A commuter cyclist had a lucky escape when he rode into a white bollard positioned on a white line on a bike path that forms part of his regular commute. In the natural world blending into the background is known as cryptic colouration, or camouflage to most of us.
It’s a useful defence mechanism for creatures seeking to foil predators but not such a good idea when it comes to street furniture which most of us want to avoid, especially when travelling at speed.
That seemingly self-evident truth appears to have escaped South Gloucestershire Council who recently erected cast iron bollards on a well-established cycle path and painted them the same colour as the solid white line on which they are positioned, the Bristol Evening Post reports.
The result was as inevitable as it was painful for cyclist Ian Redmond from Stroud who smashed into one of the newly-installed posts, having failed to spot it on his regular commute. Although not badly injured, Ian felt his accident was the result of a badly executed, health and safety over-reaction by the Council to a perceived problem.
"I've cycled that route to and from Parkway station hundreds of times over the years, and am used to carefully avoiding pedestrians, but came a cropper over this totally unnecessary hazard,” he said.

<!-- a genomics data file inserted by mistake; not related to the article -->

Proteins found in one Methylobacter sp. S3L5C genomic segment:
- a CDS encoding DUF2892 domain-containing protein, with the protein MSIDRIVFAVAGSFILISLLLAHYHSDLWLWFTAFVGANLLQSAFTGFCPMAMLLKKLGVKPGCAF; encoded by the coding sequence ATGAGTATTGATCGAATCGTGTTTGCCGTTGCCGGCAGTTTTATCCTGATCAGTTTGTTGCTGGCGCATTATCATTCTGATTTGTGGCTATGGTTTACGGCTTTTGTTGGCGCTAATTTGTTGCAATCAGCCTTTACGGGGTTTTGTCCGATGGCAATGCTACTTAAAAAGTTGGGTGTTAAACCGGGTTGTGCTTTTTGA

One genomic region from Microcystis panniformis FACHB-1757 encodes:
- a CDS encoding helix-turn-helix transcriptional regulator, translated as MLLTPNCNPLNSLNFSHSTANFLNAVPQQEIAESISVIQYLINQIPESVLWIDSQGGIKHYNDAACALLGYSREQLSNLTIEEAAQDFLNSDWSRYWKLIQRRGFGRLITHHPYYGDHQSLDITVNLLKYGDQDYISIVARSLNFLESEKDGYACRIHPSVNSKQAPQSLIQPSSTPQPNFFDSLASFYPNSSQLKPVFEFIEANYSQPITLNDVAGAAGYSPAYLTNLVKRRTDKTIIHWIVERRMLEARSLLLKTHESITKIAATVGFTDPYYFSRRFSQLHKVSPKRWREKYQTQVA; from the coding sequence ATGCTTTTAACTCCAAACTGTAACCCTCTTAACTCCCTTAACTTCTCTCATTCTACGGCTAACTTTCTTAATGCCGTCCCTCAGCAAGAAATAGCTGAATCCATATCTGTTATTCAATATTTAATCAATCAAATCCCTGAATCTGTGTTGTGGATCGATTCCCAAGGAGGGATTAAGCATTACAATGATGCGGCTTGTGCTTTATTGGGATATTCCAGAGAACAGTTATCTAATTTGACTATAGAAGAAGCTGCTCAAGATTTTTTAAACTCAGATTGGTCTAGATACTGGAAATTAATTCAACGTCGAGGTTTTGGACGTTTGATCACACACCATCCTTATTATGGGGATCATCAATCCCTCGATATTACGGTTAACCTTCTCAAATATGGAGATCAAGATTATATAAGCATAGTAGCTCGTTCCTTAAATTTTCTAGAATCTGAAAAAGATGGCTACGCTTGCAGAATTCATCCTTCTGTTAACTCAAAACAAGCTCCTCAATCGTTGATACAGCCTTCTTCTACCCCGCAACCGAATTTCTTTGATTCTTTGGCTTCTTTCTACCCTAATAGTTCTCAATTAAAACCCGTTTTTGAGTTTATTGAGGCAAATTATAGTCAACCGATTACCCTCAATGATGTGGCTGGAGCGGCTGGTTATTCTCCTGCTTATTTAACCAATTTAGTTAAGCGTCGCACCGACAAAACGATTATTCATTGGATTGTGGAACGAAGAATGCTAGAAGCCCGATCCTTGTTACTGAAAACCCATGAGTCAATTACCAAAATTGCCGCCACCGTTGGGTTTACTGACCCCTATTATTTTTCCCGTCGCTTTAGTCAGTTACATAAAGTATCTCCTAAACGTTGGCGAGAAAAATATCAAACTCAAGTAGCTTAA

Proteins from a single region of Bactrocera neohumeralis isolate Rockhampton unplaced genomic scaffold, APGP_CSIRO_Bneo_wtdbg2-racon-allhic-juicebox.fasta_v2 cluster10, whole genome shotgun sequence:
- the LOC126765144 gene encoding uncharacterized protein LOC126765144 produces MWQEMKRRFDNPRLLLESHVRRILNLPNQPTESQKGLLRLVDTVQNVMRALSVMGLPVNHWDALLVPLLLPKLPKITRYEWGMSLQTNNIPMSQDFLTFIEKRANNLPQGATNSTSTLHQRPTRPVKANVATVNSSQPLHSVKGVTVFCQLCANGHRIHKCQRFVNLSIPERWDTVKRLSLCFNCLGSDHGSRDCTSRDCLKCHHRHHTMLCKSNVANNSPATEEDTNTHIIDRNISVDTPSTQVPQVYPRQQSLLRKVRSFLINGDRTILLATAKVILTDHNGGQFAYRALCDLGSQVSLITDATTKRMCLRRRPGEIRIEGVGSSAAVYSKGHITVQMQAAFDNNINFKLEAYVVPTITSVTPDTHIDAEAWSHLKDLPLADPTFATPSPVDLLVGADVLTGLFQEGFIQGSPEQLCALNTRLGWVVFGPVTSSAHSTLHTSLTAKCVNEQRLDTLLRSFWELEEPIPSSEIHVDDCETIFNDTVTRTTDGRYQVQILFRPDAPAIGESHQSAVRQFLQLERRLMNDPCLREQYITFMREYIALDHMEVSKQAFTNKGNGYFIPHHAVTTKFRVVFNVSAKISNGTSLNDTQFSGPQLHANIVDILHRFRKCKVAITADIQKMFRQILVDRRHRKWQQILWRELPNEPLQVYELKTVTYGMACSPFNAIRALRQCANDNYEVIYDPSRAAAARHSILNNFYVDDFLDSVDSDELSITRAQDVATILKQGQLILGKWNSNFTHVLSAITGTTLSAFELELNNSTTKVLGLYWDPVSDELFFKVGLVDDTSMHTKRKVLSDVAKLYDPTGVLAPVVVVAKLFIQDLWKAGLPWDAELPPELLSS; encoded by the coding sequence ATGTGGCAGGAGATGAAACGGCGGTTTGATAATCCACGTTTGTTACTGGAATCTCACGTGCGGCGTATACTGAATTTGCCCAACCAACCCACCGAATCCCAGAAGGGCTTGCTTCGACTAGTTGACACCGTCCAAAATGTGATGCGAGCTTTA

"The new bollards are solid cast iron and painted white, and so in any conditions of limited visibility, they are almost perfectly camouflaged against the white line separating the cycle-way from the footpath.
"As a biologist, I am familiar with cryptic colouration, which works well for Arctic hares and polar bears, but I'd never considered it a suitable characteristic for traffic bollards."
He feels in addition to the colour, the choice of material for the bollards is misguided, as is the whole idea of installing them at all.
"This winter, people will be cycling this way in fog, rain, sleet and – worst of all – snow,” Ian told the Evening Post.
"They will often be weaving around gaggles of commuters, maybe in the dark – clearly it is only a matter of time before there is a serious accident.
"I urge the council to remove these bollards, which serve no useful purpose.
"But if they must have them, surely they should be clearly visible in all weathers and ideally made of a flexible material – traffic bollards on roads are designed to minimise damage to cars – why don't cyclists get the same consideration?"
A South Gloucestershire Council spokesperson told the Evening Post: "The bollards were installed in response to requests from passengers travelling between the Ministry of Defence and Parkway and Abbeywood stations, to help safely separate cyclists and pedestrians who use this path.
"It is planned to add high-visibility reflective plates to either side of the bollards, plus two contrasting colour bands, to help them stand out even more clearly. These additional measures will be added as soon as possible."
Let's hope they hurry up: a white bollard on a snowy white cycle path is going to take some spotting… like a hungry polar bear waiting for its prey.